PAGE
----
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  • Hegel and Hume on Perception and Concept-Empiricism
  • Kenneth R. Westphal


my thesis is that the chapter on “Perception” in Hegel’s Phenomenology of Spirit is a critique of the section of Hume’s Treatise titled “Of Scepticism with regard to the senses” (I.iv §2). Both discussions proceed under the assumption that the objects of perception are ordinary things around us, each of which has various perceptible properties.1 Both discussions examine the capacity of concept-empiricism to account for the concept of the identity of a perceptible thing—a crucial component of the belief in ordinary physical objects. However, to extend his concept-empiricism to handle the nonlogical concept of the identity of a perceptible thing, Hume is forced to introduce a variety of psychological “propensities” to generate, in effect, a priori concepts; he is forced to confront a certain kind of “contradiction” in the concept of the identity of a perceptible thing; and ultimately he is forced to regard this concept as a “fiction.” Hegel reexamines Hume’s account to show that the concept of the identity of a perceptible thing is indeed nonlogical and cannot be defined in accordance with concept-empiricism. This is an important point in favor of Hegel’s concept-pragmatism. This point is also important in connection with [End Page 99] the quite general problem of how we bring various sensations together into the perception of any one object.2

“Of Scepticism with regard to the senses” is an extremely important section of Hume’s Treatise. Though Hume’s skepticism received growing attention in Germany at the turn of the nineteenth century, Hegel was alone among his contemporaries in recognizing the importance of this section.3 I admit that Hegel makes no bibliographic reference to Hume’s Treatise—at least not in his surviving manuscripts. However, close consideration of the historical background of Hegel’s analysis of perception, along with the many ways in which Hume’s skepticism is especially important for Hegel, shows that it is altogether likely that Hegel read Hume’s Treatise, including the above-named section. Hegel’s concern with that section is further supported by the fact that referring to it affords a complete, intelligible, and sound reconstruction of the aim and course of Hegel’s argument in “Perception.” On this reconstruction, Hegel’s argument constitutes a two-pronged reductio ad absurdum of two key empiricist theses: on the one hand, the thesis that the concept of the identity of a perceptible thing can be reduced to or defined in terms of the two quantitative concepts “unity” and “plurality” (or analogously “whole” and “part”), and on the other hand, the thesis that human perception only involves passive reception of sensations. Justifying this interpretation of Hegel’s chapter requires of course a complete reconstruction, which is more than can be undertaken here. I provide a full reconstruction elsewhere.4 Here I summarize the main grounds supporting my interpretation and show one key point at which Hegel’s analysis and conclusions refer to Hume’s.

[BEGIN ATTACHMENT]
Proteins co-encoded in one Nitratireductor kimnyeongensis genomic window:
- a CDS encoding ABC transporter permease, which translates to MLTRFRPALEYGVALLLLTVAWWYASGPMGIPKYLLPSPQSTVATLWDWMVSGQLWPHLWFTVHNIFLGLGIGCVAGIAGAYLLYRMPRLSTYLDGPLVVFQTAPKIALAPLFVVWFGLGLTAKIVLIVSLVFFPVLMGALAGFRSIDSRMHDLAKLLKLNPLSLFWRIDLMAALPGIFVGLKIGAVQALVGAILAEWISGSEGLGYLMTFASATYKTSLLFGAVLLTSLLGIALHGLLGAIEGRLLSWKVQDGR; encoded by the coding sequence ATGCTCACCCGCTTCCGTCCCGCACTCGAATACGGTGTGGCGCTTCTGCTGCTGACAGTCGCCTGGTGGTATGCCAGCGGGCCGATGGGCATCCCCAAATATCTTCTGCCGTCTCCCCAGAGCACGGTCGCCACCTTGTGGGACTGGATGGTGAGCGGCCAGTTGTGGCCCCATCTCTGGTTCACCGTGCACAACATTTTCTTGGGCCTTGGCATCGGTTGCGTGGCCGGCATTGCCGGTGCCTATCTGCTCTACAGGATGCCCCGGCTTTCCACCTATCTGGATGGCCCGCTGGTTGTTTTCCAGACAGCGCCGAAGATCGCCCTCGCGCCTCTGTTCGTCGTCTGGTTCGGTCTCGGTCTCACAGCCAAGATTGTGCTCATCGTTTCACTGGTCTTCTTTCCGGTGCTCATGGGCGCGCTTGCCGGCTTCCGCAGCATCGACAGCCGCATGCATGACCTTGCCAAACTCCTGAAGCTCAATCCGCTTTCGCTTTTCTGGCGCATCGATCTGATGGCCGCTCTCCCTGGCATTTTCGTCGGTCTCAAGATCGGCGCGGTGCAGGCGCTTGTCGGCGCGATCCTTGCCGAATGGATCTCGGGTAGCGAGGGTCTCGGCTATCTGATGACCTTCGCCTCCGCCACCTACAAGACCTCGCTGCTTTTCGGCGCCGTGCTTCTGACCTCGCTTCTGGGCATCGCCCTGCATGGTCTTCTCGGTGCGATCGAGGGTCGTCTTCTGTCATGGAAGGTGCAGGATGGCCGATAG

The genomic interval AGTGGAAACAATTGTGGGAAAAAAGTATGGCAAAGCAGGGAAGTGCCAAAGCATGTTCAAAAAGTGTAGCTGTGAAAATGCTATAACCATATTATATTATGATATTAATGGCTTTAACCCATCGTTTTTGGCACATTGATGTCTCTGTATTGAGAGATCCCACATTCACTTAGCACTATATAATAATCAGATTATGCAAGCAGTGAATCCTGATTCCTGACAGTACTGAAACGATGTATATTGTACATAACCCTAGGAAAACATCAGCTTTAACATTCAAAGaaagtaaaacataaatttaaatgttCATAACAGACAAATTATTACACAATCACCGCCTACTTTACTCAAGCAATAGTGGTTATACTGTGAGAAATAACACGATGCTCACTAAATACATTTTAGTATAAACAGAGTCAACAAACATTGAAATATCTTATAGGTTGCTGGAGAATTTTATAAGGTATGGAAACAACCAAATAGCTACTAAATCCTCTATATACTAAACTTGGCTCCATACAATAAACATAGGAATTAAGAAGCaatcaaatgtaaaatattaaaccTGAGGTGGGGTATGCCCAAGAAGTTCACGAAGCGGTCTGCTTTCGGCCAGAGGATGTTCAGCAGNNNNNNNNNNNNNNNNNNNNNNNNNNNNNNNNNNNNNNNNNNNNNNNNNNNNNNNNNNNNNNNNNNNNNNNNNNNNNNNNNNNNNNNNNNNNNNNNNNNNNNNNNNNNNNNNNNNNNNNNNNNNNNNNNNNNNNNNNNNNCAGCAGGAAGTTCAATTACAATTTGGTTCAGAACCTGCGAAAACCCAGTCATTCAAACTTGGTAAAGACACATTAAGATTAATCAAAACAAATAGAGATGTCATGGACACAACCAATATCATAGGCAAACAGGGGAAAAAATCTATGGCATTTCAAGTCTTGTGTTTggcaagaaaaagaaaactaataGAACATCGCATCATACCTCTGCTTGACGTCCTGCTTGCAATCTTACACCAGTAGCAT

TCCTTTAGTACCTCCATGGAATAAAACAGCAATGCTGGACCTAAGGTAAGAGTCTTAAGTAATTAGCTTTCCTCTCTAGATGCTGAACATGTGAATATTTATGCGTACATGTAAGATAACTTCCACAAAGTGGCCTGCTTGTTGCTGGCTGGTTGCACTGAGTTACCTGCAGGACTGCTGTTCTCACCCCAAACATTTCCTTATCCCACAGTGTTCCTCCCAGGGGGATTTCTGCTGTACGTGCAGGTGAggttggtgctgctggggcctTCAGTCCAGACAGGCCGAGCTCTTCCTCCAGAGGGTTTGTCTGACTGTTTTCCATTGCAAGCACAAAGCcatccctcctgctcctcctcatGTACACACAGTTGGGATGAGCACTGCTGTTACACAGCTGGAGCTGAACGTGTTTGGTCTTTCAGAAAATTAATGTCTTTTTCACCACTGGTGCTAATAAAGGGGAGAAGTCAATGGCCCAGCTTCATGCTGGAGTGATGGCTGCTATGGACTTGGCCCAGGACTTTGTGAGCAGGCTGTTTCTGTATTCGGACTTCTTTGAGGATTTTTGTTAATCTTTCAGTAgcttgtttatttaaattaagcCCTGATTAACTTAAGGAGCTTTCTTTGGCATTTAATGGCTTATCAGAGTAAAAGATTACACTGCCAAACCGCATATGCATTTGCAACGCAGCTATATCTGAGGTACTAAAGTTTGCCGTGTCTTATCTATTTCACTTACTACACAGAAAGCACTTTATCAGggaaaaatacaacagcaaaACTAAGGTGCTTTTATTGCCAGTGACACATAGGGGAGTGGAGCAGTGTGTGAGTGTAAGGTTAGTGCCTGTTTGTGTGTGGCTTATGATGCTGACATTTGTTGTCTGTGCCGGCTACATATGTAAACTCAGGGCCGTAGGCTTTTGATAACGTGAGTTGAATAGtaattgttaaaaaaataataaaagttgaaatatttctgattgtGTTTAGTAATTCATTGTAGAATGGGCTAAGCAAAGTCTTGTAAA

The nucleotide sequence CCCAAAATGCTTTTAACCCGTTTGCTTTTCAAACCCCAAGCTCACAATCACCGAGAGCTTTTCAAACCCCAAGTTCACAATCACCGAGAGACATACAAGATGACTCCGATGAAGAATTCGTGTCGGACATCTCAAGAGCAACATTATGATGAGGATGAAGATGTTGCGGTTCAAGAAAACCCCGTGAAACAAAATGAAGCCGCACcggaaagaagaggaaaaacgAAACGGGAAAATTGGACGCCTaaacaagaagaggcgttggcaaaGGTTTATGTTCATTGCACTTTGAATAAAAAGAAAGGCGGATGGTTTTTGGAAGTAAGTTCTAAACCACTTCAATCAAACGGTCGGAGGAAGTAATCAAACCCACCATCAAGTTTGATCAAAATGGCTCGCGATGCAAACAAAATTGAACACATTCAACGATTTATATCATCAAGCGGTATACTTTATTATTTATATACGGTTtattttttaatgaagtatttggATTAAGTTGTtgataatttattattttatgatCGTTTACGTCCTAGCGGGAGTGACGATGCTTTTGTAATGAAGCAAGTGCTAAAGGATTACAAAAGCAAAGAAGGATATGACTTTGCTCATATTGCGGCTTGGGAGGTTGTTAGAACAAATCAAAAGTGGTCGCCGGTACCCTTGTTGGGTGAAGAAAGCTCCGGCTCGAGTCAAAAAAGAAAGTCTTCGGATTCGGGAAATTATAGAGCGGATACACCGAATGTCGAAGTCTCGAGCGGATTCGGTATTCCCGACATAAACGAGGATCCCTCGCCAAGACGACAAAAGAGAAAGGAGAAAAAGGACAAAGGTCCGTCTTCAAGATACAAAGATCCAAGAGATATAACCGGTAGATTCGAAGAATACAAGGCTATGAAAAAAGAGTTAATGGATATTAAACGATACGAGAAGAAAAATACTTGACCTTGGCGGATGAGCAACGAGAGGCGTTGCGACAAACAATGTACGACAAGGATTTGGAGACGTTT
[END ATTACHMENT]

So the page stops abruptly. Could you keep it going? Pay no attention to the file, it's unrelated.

The fundamental importance of Hume’s skepticism for Kant has been long recognized. Unlike Kant, who expressly acknowledged Hume’s stimulus to his own thought, Hegel only rarely names his main sources and opponents, especially in the Phenomenology.5 However, Hegel recognized early in his career [End Page 100] that a philosophical view, including his own, cannot be justified merely by its proclamation; it can be justified only through critical engagement with alternative views.6 Hume’s Treatise provides an important philosophical point of reference which alone affords an intelligible and self-sufficient interpretation of Hegel’s analysis of perception in the Phenomenology. Such an interpretation is crucial to the aim of Hegel’s arguments in the Phenomenology. Only by reference to common problems in the history of philosophy, independent of Hegel’s own proposed system, can Hegel’s Phenomenology provide an exoteric “ladder” to—that is, a philosophically sound proof of—the “actuality” of absolute knowledge.7 In other words: only by engaging with alternative philosophies on their own terms can Hegel, in accord with his own methodological requirements of the Phenomenology, avoid one of the main objections of Pyrrhonian skepticism...


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